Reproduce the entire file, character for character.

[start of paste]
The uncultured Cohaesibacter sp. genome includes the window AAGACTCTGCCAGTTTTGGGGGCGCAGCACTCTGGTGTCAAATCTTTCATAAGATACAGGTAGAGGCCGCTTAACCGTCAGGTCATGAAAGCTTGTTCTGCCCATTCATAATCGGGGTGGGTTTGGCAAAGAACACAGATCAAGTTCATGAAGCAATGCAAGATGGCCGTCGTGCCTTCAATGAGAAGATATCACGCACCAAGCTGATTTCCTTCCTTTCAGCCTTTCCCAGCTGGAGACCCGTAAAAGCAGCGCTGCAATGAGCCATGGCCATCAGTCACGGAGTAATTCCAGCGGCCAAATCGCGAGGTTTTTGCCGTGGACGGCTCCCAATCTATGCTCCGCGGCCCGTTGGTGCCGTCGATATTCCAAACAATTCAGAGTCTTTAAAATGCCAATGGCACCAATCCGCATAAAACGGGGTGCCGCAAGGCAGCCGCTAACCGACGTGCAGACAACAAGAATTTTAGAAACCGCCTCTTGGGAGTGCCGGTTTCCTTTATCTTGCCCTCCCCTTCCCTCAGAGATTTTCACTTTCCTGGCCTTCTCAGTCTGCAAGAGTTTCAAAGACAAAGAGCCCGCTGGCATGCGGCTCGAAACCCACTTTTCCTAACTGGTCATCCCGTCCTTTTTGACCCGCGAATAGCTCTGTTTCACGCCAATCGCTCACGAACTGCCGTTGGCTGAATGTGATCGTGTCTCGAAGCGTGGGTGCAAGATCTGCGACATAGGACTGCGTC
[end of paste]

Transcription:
The uncultured Cohaesibacter sp. genome includes the window AAGACTCTGCCAGTTTTGGGGGCGCAGCACTCTGGTGTCAAATCTTTCATAAGATACAGGTAGAGGCCGCTTAACCGTCAGGTCATGAAAGCTTGTTCTGCCCATTCATAATCGGGGTGGGTTTGGCAAAGAACACAGATCAAGTTCATGAAGCAATGCAAGATGGCCGTCGTGCCTTCAATGAGAAGATATCACGCACCAAGCTGATTTCCTTCCTTTCAGCCTTTCCCAGCTGGAGACCCGTAAAAGCAGCGCTGCAATGAGCCATGGCCATCAGTCACGGAGTAATTCCAGCGGCCAAATCGCGAGGTTTTTGCCGTGGACGGCTCCCAATCTATGCTCCGCGGCCCGTTGGTGCCGTCGATATTCCAAACAATTCAGAGTCTTTAAAATGCCAATGGCACCAATCCGCATAAAACGGGGTGCCGCAAGGCAGCCGCTAACCGACGTGCAGACAACAAGAATTTTAGAAACCGCCTCTTGGGAGTGCCGGTTTCCTTTATCTTGCCCTCCCCTTCCCTCAGAGATTTTCACTTTCCTGGCCTTCTCAGTCTGCAAGAGTTTCAAAGACAAAGAGCCCGCTGGCATGCGGCTCGAAACCCACTTTTCCTAACTGGTCATCCCGTCCTTTTTGACCCGCGAATAGCTCTGTTTCACGCCAATCGCTCACGAACTGCCGTTGGCTGAATGTGATCGTGTCTCGAAGCGTGGGTGCAAGATCTGCGACATAGGACTGCGTC